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How To/ Taking Care Of A Guinea Pig

Bathing and GroomingSome guinea pigs like a bath, others hate it, but with boars it is necessary from time to time, as their grease gland near their bottom can become quite messy.

Use only a medicated animal shampoo (never use human or baby shampoo!) and use your bath or a plastic bowl, but nothing to high, as they will struggle and if they fall from the height of a sink, they can break bones or worse. Never leave them unattended.

The water should only be 1 – 1.5 inches deep and barely covering their tummies. Shampoo well but avoiding the eyes and ears and then rinse as thoroughly as you can, making sure all soap suds are gone.

Have two old towels at hand, one for mopping most of the water from their coat and another fresh dry one to sit cuddling him/her until they are completely dry.

Some guinea pigs will accept being dried by a hairdryer, but if they do, make sure it is on the coolest setting and never put a guinea pig back in its cage (indoors or out) before it is thoroughly dry.

Brushing is a must, especially for the longer haired variety, and just like dogs they do moult and they usually love this activity because it means they are receiving cuddles and attention.

Guinea pigs need fresh fruit and vegetables daily and at least twice a day, they are grazers naturally so are constantly eating.

They love routine and will generally let you know when feeding time is by “weeping” at you and in Guinness’ case,

running up and down at the front of the cage like a mad thing and then standing on his hind legs making eye contact with me.

My daily routine is as follows:-
Remove all uneaten food every morning and generally spring clean (remove piggie poo)

MorningFresh water and hay
Top up dried food (you will need a dried food with added calcium – this is a must)
I then prepare a bowl of freshly cut and washed carrot, cucumber and celery.

MiddayA handful of washed curly kale

Early EveningA large piece of apple (each) and a handful of greens

Bedtime (Guinness has learned this word, along with may others)A large selection of greens, my boys favourites are curly kale, spinach and cabbage.

Foods to AVOID AT ALL COSTSChocolate
Cheese, milk etc..
If it’s not plain water (tap or still mineral) do not give it to your guinea pig.
Lettuce (some lettuces, especially Iceberg can make them very ill)
Anything in the “hot” department, i.e. peppers, garlic or onions
Bird seed or sunflower seeds and nuts

If you are in doubt, always ask your vet, this is very important, as some foods can cause serious harm.

CleaningApart from their daily spring clean, I completely clean my babies out twice a week

Wash all items, including toys, igloos, food bowls and water bottles in the hottest water you can bear as this will kill most germs.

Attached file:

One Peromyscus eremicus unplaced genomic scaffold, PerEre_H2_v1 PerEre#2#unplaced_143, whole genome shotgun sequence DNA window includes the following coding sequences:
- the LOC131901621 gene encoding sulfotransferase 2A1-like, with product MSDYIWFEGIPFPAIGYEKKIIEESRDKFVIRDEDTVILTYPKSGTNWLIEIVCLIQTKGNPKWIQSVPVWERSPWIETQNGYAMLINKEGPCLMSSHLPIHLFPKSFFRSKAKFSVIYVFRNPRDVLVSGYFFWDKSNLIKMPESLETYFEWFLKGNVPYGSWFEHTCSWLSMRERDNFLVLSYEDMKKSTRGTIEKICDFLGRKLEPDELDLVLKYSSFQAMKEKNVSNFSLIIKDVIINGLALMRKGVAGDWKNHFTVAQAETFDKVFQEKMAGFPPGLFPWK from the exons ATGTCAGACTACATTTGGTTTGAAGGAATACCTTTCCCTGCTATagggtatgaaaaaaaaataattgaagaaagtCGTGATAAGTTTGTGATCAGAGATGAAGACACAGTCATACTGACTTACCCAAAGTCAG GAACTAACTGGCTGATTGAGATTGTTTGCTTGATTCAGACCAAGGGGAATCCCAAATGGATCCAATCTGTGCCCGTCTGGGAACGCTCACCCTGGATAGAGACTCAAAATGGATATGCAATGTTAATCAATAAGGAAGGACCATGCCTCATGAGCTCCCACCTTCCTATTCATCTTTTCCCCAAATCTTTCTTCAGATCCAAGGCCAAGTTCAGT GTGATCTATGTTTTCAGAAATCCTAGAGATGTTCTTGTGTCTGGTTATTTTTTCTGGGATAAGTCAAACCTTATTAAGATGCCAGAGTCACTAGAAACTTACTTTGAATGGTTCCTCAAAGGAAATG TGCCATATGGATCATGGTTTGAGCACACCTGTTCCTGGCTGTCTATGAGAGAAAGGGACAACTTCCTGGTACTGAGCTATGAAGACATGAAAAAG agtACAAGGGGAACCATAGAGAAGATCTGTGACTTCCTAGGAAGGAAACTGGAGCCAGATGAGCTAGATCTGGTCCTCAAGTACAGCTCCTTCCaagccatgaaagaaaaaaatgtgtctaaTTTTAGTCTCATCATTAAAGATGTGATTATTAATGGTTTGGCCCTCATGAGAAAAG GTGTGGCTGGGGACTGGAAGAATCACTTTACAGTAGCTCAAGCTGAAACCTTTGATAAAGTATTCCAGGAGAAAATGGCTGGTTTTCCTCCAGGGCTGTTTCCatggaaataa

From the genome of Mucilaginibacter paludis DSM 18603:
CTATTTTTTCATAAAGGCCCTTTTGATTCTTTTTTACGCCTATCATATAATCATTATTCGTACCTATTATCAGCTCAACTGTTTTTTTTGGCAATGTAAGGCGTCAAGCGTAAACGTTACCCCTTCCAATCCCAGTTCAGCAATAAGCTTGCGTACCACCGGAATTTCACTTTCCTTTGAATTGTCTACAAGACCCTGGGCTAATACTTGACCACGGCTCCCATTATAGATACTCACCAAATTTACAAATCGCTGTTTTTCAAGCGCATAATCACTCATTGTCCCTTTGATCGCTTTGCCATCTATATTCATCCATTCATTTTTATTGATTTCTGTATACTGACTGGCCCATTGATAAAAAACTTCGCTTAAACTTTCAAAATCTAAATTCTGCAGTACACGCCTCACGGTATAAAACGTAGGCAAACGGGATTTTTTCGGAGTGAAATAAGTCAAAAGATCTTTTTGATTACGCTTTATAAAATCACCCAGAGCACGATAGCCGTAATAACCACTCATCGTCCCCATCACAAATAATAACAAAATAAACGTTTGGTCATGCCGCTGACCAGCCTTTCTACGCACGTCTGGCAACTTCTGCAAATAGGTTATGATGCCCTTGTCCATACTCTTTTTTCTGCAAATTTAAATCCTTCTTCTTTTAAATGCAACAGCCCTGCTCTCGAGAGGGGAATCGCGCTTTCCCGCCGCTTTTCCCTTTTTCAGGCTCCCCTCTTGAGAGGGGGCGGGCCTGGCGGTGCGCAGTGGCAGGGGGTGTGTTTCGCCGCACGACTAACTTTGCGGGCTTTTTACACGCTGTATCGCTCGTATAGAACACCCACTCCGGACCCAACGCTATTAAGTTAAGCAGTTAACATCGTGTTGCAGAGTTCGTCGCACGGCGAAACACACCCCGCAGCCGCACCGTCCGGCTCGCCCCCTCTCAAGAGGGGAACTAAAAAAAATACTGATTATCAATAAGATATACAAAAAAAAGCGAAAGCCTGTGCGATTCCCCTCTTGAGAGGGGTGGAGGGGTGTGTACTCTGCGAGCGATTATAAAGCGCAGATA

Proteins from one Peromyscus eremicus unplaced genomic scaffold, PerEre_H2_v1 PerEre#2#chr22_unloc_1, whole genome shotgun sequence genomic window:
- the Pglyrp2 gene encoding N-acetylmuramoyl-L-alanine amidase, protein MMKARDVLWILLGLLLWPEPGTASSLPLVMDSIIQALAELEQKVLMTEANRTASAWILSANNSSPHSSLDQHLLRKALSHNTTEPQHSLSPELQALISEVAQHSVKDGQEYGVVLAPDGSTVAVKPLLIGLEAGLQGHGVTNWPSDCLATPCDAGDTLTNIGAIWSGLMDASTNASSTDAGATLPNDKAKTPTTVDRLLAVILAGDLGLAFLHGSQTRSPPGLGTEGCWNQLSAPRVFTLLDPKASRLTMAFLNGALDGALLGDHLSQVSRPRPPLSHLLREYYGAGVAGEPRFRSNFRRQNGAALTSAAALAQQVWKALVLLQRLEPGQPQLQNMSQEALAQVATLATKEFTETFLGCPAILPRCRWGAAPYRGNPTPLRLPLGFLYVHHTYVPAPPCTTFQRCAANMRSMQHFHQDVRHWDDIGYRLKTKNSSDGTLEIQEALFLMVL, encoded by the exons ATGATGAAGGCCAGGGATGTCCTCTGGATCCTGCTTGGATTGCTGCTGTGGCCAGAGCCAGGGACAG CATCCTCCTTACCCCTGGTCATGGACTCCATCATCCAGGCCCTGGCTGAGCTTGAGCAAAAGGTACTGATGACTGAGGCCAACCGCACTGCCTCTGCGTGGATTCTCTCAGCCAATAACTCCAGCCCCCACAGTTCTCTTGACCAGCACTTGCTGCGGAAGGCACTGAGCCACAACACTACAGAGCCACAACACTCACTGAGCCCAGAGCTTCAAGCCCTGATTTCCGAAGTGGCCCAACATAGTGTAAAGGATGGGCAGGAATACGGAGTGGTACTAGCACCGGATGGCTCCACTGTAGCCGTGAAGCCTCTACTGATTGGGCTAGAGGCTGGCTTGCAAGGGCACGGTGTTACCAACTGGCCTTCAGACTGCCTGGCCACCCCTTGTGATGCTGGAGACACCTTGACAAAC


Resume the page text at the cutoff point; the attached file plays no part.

If using an animal disinfectant, ALWAYS make sure that these are rinsed well before drying and reintroducing to their environment.

Give the bottom of the case a complete scrub and remove all wee and poo stains, if this is done properly there should be no residue left whatsoever. You would be surprised how many cages I have seen with large brown stains completely burned into the plastic. Yuck!

PlaytimeGuinea pigs like to run and “Popcorn” (jumping on the spot with a slight wiggle) so make as much time as you can for your guinea pigs to come out of their cage and run around. Make sure they are safe and block off areas which they can squeeze behind, especially where you have hidden wires as this can be very dangerous for them. They will chew anything and everything, so beware.

Health and General MaintenanceWhen brushing always feel along the whole of your guinea pig looking for little lumps or scabs, which if found should be inspected immediately by a good vet.

If your guinea pig is scratching more than usual, this could be an indication of mites and should be treated as soon as possible.

Always make sure their eyes are bright and clear and make sure their noses are clear from runny discharge as this would indicate a respiratory condition.

As my guinea pigs are indoor piggies, they need regular and routine visits to the vet to have their nails trimmed as they don’t have the opportunity to wear them down naturally.

Give your guinea pig a comfortable sized cage so they have room to roam around. At a very minimum, one guinea pig should have 7.5 square feet to live in. Two guinea pigs should have more than 10.5 square feet in one cage. Inside the home there should be objects where the guinea pig can hide in so they don't feel threatened. If the cage isn't 18 inches high, have a lid on top of the cage because you might find out that the guinea pig can jump out.

Keep the cage in an area where the temperature stays within 65 to 75 degrees Fahrenheit. If the area is too hot, your guinea pig may suffer heat stroke.
Clean your guinea pig's cage once a week. This will help prevent diseases. Consider designating certain areas of your guinea pig's cage for certain activities, such as sleeping, eating and playing to help keep the area tidy.

Give your guinea pig commercial guinea pig food you can find at pet stores. Guinea pigs also love fresh fruit, hay and water. Throw away any fresh food that isn't eaten each day to keep your guinea pig from eating anything rotten. Let your guinea pig have a variety of food so it doesn't get bored.

Bathe your guinea pig and trim its nails weekly. Long-haired guinea pigs should also get their hair trimmed. It may take a few times for your guinea pig to get used to this sort of thing, but once it does it will gladly cooperate.
Let your guinea pig outside its cage to play for a few minutes every day. Just be very careful with children or other animals that are also lose. Pick up any electric wires and toxic plants. If you can, keep all dogs and cats in a separate room to avoid any kind of accident.

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